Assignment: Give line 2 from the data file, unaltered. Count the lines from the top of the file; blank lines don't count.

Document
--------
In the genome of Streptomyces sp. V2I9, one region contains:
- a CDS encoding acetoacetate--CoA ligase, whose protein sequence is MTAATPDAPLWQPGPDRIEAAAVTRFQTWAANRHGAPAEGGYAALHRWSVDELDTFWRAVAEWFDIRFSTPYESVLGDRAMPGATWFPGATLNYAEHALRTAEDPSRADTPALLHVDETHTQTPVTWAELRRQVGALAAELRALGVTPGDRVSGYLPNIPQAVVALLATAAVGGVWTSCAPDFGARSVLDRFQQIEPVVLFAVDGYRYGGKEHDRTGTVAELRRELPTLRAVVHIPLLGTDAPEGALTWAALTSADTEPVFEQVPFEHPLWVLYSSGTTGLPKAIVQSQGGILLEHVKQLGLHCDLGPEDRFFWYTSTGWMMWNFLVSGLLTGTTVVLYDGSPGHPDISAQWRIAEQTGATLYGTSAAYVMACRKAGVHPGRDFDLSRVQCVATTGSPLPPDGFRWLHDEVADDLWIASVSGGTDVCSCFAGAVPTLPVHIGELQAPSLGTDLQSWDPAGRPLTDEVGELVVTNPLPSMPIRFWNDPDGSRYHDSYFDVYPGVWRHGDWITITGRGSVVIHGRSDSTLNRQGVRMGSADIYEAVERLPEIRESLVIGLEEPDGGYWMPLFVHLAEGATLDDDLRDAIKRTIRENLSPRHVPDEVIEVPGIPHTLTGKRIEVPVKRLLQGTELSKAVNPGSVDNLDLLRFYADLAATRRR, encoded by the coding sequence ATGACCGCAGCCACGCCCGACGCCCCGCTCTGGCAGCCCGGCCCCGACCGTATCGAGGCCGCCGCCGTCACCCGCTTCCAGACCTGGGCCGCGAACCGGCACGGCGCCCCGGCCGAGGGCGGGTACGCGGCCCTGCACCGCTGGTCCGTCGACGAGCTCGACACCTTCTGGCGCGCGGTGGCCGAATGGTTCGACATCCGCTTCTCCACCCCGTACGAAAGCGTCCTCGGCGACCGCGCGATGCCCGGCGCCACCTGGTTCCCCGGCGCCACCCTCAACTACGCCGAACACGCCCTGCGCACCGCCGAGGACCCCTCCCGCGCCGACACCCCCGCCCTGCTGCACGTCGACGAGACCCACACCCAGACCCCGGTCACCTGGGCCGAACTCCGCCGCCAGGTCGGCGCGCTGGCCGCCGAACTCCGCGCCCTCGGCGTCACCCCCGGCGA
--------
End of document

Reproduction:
- a CDS encoding acetoacetate--CoA ligase, whose protein sequence is MTAATPDAPLWQPGPDRIEAAAVTRFQTWAANRHGAPAEGGYAALHRWSVDELDTFWRAVAEWFDIRFSTPYESVLGDRAMPGATWFPGATLNYAEHALRTAEDPSRADTPALLHVDETHTQTPVTWAELRRQVGALAAELRALGVTPGDRVSGYLPNIPQAVVALLATAAVGGVWTSCAPDFGARSVLDRFQQIEPVVLFAVDGYRYGGKEHDRTGTVAELRRELPTLRAVVHIPLLGTDAPEGALTWAALTSADTEPVFEQVPFEHPLWVLYSSGTTGLPKAIVQSQGGILLEHVKQLGLHCDLGPEDRFFWYTSTGWMMWNFLVSGLLTGTTVVLYDGSPGHPDISAQWRIAEQTGATLYGTSAAYVMACRKAGVHPGRDFDLSRVQCVATTGSPLPPDGFRWLHDEVADDLWIASVSGGTDVCSCFAGAVPTLPVHIGELQAPSLGTDLQSWDPAGRPLTDEVGELVVTNPLPSMPIRFWNDPDGSRYHDSYFDVYPGVWRHGDWITITGRGSVVIHGRSDSTLNRQGVRMGSADIYEAVERLPEIRESLVIGLEEPDGGYWMPLFVHLAEGATLDDDLRDAIKRTIRENLSPRHVPDEVIEVPGIPHTLTGKRIEVPVKRLLQGTELSKAVNPGSVDNLDLLRFYADLAATRRR, encoded by the coding sequence ATGACCGCAGCCACGCCCGACGCCCCGCTCTGGCAGCCCGGCCCCGACCGTATCGAGGCCGCCGCCGTCACCCGCTTCCAGACCTGGGCCGCGAACCGGCACGGCGCCCCGGCCGAGGGCGGGTACGCGGCCCTGCACCGCTGGTCCGTCGACGAGCTCGACACCTTCTGGCGCGCGGTGGCCGAATGGTTCGACATCCGCTTCTCCACCCCGTACGAAAGCGTCCTCGGCGACCGCGCGATGCCCGGCGCCACCTGGTTCCCCGGCGCCACCCTCAACTACGCCGAACACGCCCTGCGCACCGCCGAGGACCCCTCCCGCGCCGACACCCCCGCCCTGCTGCACGTCGACGAGACCCACACCCAGACCCCGGTCACCTGGGCCGAACTCCGCCGCCAGGTCGGCGCGCTGGCCGCCGAACTCCGCGCCCTCGGCGTCACCCCCGGCGA